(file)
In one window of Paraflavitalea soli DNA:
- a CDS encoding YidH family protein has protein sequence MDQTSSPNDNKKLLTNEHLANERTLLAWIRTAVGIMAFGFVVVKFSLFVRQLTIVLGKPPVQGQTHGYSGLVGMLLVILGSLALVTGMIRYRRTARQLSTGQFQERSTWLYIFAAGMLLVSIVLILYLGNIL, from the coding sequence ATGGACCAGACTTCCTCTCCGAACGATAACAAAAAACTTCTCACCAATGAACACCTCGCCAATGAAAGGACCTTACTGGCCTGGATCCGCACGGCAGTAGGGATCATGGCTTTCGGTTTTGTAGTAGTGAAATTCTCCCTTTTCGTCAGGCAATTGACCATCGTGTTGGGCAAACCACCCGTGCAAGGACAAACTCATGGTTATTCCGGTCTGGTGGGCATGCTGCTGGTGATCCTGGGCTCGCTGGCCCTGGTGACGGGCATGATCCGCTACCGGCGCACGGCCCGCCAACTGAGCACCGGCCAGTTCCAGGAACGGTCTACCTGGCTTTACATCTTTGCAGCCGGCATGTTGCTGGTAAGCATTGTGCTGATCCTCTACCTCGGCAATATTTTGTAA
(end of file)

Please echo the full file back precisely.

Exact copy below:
In one window of Paraflavitalea soli DNA:
- a CDS encoding YidH family protein has protein sequence MDQTSSPNDNKKLLTNEHLANERTLLAWIRTAVGIMAFGFVVVKFSLFVRQLTIVLGKPPVQGQTHGYSGLVGMLLVILGSLALVTGMIRYRRTARQLSTGQFQERSTWLYIFAAGMLLVSIVLILYLGNIL, from the coding sequence ATGGACCAGACTTCCTCTCCGAACGATAACAAAAAACTTCTCACCAATGAACACCTCGCCAATGAAAGGACCTTACTGGCCTGGATCCGCACGGCAGTAGGGATCATGGCTTTCGGTTTTGTAGTAGTGAAATTCTCCCTTTTCGTCAGGCAATTGACCATCGTGTTGGGCAAACCACCCGTGCAAGGACAAACTCATGGTTATTCCGGTCTGGTGGGCATGCTGCTGGTGATCCTGGGCTCGCTGGCCCTGGTGACGGGCATGATCCGCTACCGGCGCACGGCCCGCCAACTGAGCACCGGCCAGTTCCAGGAACGGTCTACCTGGCTTTACATCTTTGCAGCCGGCATGTTGCTGGTAAGCATTGTGCTGATCCTCTACCTCGGCAATATTTTGTAA